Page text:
At this village, pay tax, get grains ground for free
As part of the three-year eco-village scheme, Patavad, which has a population of around 4,000, also maintains birth and death registry.india Updated: Feb 13, 2011 01:39 IST
- If you pay your taxes on time, you can get your grains ground in the village flour mill for the entire year for free
- If you have a daughter, you will get an incentive of Rs 1,000, and the amount increases if you have two daughters, as a part of a family planning initiative
- You have to get your house officially registered in the name of both spouses.
These are not instructions on some government manual but actual incentives and objectives being implemented at Patavada village, 150km from Mumbai.
The village is soon expected to get the ‘model village’ tag under the state government's eco-village scheme.
As part of the three-year eco-village scheme, Patavad, which has a population of around 4,000, also maintains birth and death registry.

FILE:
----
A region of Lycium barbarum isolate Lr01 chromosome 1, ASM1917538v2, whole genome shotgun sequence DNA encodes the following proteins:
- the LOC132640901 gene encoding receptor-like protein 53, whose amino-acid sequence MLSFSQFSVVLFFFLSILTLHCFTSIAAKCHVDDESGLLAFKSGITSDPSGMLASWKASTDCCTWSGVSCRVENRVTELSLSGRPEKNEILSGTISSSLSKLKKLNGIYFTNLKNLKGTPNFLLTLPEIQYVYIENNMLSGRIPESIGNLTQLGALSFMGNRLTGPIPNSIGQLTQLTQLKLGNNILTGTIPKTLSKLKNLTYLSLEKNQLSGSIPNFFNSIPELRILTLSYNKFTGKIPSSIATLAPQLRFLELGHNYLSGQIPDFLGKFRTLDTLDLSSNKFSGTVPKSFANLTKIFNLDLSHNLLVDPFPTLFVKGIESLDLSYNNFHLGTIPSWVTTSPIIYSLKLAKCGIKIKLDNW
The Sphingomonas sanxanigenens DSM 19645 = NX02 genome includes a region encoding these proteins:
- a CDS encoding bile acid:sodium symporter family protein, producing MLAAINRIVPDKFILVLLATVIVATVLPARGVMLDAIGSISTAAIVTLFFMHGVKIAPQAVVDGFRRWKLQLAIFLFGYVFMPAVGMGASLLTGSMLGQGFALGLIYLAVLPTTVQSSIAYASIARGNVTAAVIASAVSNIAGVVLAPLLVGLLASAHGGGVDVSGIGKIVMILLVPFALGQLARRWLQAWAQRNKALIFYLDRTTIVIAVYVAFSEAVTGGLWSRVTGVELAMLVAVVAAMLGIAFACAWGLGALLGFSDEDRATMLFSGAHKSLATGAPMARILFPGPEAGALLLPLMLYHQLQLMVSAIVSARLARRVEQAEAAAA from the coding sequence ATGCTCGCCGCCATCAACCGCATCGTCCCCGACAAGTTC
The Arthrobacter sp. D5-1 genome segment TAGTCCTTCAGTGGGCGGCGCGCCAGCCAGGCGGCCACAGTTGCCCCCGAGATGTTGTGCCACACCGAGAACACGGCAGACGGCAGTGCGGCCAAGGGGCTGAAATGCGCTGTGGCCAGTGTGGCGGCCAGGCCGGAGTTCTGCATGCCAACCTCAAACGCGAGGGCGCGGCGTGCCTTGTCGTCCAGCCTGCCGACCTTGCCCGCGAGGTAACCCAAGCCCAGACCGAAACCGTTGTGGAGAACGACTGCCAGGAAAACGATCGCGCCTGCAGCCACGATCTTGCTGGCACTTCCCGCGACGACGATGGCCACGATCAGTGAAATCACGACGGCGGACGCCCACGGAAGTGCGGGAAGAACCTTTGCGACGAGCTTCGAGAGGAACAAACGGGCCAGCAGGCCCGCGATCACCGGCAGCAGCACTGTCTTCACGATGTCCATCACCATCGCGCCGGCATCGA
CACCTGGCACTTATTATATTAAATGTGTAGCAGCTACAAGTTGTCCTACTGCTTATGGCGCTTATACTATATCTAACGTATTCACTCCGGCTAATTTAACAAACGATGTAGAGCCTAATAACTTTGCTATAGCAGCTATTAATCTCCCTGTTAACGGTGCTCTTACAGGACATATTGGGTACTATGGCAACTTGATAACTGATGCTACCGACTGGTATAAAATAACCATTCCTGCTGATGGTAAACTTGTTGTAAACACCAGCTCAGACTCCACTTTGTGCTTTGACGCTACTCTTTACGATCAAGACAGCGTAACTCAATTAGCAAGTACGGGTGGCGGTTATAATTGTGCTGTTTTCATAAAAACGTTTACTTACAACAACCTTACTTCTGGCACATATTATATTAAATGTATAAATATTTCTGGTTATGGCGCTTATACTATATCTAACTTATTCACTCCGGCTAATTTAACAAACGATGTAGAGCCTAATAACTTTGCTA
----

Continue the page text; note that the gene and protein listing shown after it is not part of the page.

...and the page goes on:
Each house has a toilet and children taught to use washbasins to maintain hygiene. Moreover each member of every family has planted a tree in his or her name.
“Our village was on the forefront of the state programme of being open defecation-free,” said Bhaskar Shahdev, a villager who has been on the forefront of the scheme's implementation.
Recounting the filth and garbage in the village few years ago, Shahdev said: “It was very bad. Everyone use to defecate in the open and throw garbage outside houses. It was difficult to change mindsets.”
But the panchayat members set an example by building toilets in their own homes first.
But the most challenging task was collection of taxes, which was necessary if Patavade had to benefit from the scheme.
“For our village to get the benefit of Rs 3 lakh per year according to the population, we needed to have 60% tax collections. It was then we came up with the flour mill idea,” said Shahdev.
A village is allowed to use 10% of its tax collection proceeds - in Patavade's case it was Rs 60,000 of the total Rs 6 lakh - into tax collection schemes.
Patavada villagers used this proceeds to set up a flour mill and now allows villagers who pay taxes on time free services for a year.
“We used the people’s money to benefit them," he said.